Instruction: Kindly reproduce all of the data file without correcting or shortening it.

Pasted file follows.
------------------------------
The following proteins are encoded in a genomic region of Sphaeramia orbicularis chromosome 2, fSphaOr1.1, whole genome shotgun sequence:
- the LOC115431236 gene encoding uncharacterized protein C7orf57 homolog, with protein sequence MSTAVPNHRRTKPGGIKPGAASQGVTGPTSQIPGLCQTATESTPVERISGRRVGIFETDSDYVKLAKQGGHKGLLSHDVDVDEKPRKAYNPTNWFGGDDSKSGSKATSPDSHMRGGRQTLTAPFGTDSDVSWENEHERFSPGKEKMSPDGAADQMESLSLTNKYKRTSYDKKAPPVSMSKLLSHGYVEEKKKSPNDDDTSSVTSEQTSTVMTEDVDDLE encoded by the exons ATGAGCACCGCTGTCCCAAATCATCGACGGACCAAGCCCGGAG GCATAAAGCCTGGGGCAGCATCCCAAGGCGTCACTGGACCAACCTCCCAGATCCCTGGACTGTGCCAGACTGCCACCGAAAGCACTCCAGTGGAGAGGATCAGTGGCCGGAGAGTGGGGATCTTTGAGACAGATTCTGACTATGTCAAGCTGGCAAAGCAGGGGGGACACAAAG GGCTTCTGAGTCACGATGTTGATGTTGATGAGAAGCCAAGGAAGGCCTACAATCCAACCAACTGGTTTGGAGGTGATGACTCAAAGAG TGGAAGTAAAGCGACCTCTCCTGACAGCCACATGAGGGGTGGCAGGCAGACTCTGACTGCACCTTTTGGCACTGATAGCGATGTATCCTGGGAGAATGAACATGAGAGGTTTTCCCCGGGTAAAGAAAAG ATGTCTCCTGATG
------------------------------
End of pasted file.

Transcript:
The following proteins are encoded in a genomic region of Sphaeramia orbicularis chromosome 2, fSphaOr1.1, whole genome shotgun sequence:
- the LOC115431236 gene encoding uncharacterized protein C7orf57 homolog, with protein sequence MSTAVPNHRRTKPGGIKPGAASQGVTGPTSQIPGLCQTATESTPVERISGRRVGIFETDSDYVKLAKQGGHKGLLSHDVDVDEKPRKAYNPTNWFGGDDSKSGSKATSPDSHMRGGRQTLTAPFGTDSDVSWENEHERFSPGKEKMSPDGAADQMESLSLTNKYKRTSYDKKAPPVSMSKLLSHGYVEEKKKSPNDDDTSSVTSEQTSTVMTEDVDDLE encoded by the exons ATGAGCACCGCTGTCCCAAATCATCGACGGACCAAGCCCGGAG GCATAAAGCCTGGGGCAGCATCCCAAGGCGTCACTGGACCAACCTCCCAGATCCCTGGACTGTGCCAGACTGCCACCGAAAGCACTCCAGTGGAGAGGATCAGTGGCCGGAGAGTGGGGATCTTTGAGACAGATTCTGACTATGTCAAGCTGGCAAAGCAGGGGGGACACAAAG GGCTTCTGAGTCACGATGTTGATGTTGATGAGAAGCCAAGGAAGGCCTACAATCCAACCAACTGGTTTGGAGGTGATGACTCAAAGAG TGGAAGTAAAGCGACCTCTCCTGACAGCCACATGAGGGGTGGCAGGCAGACTCTGACTGCACCTTTTGGCACTGATAGCGATGTATCCTGGGAGAATGAACATGAGAGGTTTTCCCCGGGTAAAGAAAAG ATGTCTCCTGATG